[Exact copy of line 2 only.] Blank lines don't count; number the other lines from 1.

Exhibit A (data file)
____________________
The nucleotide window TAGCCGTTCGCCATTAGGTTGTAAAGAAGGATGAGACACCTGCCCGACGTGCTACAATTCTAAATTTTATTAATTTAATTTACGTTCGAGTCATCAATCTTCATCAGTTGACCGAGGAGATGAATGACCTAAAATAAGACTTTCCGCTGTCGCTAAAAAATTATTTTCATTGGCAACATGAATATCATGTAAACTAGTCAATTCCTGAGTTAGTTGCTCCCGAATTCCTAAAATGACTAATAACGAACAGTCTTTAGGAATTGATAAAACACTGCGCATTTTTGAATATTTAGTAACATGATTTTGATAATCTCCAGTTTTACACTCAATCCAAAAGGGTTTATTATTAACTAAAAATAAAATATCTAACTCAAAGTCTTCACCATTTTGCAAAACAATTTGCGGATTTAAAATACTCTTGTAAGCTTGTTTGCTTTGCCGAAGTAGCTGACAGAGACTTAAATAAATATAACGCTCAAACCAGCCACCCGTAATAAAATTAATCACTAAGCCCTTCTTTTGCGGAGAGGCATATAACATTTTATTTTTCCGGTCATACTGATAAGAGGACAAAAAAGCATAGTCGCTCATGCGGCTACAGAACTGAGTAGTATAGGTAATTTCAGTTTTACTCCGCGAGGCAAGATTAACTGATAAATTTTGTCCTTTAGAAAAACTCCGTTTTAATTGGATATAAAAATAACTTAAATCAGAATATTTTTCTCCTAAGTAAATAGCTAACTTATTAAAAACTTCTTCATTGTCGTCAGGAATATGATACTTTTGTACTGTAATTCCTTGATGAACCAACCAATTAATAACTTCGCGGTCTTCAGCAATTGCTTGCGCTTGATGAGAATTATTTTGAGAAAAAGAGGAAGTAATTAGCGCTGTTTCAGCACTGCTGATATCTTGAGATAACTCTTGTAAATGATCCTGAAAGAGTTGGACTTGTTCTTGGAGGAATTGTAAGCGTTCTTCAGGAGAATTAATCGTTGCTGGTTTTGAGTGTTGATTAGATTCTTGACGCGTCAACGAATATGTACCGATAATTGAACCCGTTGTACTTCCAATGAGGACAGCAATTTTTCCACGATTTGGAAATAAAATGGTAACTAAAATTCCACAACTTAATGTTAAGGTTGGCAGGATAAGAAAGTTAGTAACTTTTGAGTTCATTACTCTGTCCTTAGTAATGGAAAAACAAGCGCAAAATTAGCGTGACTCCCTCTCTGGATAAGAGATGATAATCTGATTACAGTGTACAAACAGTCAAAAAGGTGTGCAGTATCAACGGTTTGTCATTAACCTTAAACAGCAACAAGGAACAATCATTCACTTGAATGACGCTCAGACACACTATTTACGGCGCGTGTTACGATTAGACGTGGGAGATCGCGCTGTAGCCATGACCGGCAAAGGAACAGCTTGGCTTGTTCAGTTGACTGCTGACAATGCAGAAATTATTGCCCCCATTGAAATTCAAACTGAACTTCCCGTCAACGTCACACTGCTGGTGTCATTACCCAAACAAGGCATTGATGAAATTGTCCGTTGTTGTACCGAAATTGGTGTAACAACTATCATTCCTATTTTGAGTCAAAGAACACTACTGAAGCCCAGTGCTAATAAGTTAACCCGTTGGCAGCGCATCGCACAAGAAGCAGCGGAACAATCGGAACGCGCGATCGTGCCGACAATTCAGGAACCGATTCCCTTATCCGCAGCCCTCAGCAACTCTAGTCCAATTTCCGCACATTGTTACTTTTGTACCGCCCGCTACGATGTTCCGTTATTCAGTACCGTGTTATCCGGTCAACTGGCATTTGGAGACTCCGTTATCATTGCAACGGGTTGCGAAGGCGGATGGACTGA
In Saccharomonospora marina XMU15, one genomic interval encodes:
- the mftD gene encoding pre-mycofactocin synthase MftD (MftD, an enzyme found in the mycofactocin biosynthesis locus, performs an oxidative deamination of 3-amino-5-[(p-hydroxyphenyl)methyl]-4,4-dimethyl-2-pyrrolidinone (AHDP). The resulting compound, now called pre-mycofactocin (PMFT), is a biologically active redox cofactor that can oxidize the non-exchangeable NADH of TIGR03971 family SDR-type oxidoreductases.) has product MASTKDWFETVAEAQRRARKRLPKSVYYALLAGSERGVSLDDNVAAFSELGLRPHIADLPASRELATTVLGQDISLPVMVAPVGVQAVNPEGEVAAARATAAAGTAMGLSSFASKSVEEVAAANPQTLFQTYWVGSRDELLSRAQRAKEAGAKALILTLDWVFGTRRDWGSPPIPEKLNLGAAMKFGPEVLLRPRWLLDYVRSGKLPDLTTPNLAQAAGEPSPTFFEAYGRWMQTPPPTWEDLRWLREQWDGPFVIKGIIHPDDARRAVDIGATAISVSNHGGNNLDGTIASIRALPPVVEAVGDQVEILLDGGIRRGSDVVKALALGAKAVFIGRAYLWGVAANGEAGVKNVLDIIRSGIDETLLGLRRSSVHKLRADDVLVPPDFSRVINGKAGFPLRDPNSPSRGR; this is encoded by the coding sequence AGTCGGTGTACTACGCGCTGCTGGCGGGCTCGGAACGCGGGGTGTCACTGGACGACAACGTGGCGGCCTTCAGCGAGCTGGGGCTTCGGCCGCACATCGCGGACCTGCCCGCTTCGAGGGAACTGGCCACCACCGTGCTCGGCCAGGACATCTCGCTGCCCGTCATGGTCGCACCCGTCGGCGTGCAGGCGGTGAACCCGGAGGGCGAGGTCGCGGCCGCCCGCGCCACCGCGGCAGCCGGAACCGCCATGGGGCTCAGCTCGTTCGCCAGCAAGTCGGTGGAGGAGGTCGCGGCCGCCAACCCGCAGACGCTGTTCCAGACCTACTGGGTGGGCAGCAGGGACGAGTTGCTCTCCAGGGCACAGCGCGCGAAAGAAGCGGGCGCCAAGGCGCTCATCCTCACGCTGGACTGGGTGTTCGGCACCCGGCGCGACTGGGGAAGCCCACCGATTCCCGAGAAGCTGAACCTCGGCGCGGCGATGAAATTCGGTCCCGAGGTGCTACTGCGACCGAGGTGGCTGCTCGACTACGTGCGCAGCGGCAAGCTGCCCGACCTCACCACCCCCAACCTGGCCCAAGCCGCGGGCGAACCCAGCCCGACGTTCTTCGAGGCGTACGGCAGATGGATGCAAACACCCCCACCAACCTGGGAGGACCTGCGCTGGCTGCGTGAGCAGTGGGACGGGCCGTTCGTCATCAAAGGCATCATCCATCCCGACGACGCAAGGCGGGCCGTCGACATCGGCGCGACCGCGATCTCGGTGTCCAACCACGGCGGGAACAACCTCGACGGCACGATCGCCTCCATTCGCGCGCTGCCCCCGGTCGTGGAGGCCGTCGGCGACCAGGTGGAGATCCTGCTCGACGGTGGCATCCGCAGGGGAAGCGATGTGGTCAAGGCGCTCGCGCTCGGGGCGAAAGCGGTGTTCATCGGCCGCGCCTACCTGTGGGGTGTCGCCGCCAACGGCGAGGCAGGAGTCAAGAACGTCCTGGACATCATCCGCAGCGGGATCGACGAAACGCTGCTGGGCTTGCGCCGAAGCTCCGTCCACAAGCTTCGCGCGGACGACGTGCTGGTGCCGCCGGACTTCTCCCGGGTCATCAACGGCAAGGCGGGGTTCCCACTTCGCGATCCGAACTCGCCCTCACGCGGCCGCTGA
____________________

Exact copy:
In Saccharomonospora marina XMU15, one genomic interval encodes: